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AF447 final crew conversation - Thread No. 1

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AF447 final crew conversation - Thread No. 1

Old 26th Dec 2011, 15:52
  #941 (permalink)  
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Thanks, Gerard - I did say I was 'confused' and I have caught up now.
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Old 26th Dec 2011, 15:57
  #942 (permalink)  
 
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You are welcome, BOAC.
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Old 26th Dec 2011, 16:41
  #943 (permalink)  
 
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Maajam,
I certainly wasn't implying that the Captain would have been "disturbed" by sensations of climbing or descending, only expressing the hope that he would have thought about their potential significance when called to the cockpit in this emergency very soon after experiencing them.

Anyway it's a minor point and one we can only speculate on since we know nothing about his state of mind before re-entering the cockpit.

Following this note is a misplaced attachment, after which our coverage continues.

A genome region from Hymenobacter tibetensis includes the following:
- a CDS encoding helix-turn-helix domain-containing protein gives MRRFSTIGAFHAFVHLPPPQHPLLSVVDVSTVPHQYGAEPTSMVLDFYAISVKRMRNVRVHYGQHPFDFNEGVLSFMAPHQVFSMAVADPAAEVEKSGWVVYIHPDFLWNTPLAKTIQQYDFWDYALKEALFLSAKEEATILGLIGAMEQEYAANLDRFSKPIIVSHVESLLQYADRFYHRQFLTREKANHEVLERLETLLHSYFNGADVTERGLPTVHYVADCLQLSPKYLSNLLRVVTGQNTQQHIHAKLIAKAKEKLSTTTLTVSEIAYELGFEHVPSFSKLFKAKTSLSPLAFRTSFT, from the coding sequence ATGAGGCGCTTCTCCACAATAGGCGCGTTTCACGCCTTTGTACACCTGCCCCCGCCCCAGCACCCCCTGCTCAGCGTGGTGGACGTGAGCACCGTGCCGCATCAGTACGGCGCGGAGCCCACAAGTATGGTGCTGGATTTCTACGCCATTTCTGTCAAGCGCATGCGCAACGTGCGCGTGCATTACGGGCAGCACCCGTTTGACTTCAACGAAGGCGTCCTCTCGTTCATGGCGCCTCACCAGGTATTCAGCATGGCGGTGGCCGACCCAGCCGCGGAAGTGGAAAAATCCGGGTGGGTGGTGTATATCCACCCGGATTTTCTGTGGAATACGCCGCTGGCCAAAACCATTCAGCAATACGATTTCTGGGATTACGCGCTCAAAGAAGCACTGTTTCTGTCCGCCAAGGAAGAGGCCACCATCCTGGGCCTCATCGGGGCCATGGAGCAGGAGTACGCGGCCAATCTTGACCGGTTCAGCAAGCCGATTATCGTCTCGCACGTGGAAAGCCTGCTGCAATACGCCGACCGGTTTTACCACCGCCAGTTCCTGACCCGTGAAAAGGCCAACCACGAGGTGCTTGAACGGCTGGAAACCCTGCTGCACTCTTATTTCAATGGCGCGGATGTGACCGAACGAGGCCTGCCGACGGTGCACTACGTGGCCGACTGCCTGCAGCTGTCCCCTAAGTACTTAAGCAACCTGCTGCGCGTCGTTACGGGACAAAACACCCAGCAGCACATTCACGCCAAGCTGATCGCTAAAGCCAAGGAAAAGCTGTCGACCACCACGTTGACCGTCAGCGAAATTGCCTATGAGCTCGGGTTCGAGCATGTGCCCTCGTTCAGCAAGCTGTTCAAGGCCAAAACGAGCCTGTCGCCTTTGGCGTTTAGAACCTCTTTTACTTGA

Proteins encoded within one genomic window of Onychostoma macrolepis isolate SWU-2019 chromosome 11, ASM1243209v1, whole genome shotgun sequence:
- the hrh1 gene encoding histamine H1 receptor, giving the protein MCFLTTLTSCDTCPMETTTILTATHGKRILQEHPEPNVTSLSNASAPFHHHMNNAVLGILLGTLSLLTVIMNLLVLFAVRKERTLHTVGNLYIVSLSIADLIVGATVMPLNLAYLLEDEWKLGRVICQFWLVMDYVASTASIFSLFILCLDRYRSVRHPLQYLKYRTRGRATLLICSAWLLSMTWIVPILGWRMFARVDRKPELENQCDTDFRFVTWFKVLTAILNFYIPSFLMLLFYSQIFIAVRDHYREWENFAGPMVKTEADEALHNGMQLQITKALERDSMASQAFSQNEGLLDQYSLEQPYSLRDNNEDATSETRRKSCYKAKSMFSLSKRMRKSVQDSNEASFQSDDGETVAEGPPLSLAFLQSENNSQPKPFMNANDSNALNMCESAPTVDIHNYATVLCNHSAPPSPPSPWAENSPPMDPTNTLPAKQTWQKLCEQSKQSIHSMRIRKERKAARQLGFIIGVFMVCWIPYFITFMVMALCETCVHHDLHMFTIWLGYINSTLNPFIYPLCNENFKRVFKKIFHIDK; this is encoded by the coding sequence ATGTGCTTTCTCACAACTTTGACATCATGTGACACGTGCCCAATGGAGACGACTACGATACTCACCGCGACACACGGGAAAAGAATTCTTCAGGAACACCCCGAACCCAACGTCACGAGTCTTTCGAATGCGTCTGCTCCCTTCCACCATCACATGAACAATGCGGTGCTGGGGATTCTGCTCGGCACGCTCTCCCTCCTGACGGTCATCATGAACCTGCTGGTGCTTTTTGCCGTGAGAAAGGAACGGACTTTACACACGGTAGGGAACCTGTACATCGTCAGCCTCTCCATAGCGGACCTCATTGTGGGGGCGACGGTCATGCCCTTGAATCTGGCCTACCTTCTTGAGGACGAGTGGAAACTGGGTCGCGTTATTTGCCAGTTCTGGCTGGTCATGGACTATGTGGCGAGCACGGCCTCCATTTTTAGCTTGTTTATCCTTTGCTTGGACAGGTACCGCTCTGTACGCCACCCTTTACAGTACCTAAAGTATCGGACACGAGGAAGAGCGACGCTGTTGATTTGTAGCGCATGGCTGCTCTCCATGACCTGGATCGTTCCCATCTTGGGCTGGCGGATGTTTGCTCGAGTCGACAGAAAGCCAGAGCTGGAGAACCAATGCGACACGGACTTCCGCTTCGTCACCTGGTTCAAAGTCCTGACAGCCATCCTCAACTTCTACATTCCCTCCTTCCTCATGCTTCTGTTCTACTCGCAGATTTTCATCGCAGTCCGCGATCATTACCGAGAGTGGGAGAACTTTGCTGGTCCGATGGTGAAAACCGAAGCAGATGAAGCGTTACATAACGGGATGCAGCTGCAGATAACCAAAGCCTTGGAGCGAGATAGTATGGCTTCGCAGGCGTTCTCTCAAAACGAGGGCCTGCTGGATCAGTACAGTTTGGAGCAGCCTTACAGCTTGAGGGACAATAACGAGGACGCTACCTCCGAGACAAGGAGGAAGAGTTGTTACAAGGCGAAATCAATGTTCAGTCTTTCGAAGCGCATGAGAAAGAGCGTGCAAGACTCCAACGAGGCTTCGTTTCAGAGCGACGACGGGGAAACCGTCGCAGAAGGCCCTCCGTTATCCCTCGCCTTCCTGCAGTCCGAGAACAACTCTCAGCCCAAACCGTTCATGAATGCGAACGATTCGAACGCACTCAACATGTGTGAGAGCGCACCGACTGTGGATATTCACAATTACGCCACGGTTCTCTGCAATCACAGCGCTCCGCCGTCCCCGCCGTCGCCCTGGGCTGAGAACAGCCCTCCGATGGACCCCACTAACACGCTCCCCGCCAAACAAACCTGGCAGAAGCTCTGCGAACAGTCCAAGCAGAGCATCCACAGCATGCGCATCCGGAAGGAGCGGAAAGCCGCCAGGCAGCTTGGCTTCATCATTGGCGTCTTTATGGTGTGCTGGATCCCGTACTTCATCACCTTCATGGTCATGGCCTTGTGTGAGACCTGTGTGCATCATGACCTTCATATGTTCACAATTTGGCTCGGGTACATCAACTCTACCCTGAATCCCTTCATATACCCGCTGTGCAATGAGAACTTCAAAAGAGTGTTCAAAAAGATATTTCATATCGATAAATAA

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Old 26th Dec 2011, 19:05
  #944 (permalink)  
 
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GerardC
You can see from the CVR extract that the captain asked Bonin if he had an ATPL licence to confirm that this FO was qualified to do the job (PF + "relief captain" from the right seat) as per SOPs.
.. can you comment (or explain) the difference concerning Bonin certifications (licenses etc ..) in preliminary BEA reports N1 and N3 ?
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Old 26th Dec 2011, 22:06
  #945 (permalink)  
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what kind of seat-of-the-pants sensation the pilots were experiencing with a 10,000fpm descent? Were give hey in a "steady-state" of some kind with no sensations?
Aside from having your ears "pop" as the pressure increases from, what is it, 8,000 feet altitude to sea level, if you're falling straight down, I'm not sure what would give you a clue aside from the altimeter.

This was a dark and stormy night, so remember external cues were non-existent.

I've always heard it called the "baby barometer" when infants wail on descent, as they are far less able to equalize the pressure differential in their ears as pressure increases.

This is why flight attendants used to hand out gum for children to chew ,which helps open the air channels, hence reduce pressure / pain / wailing, or at least let a child suck on something, be it a teething ring or momma's breast (discretely).
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Old 26th Dec 2011, 23:47
  #946 (permalink)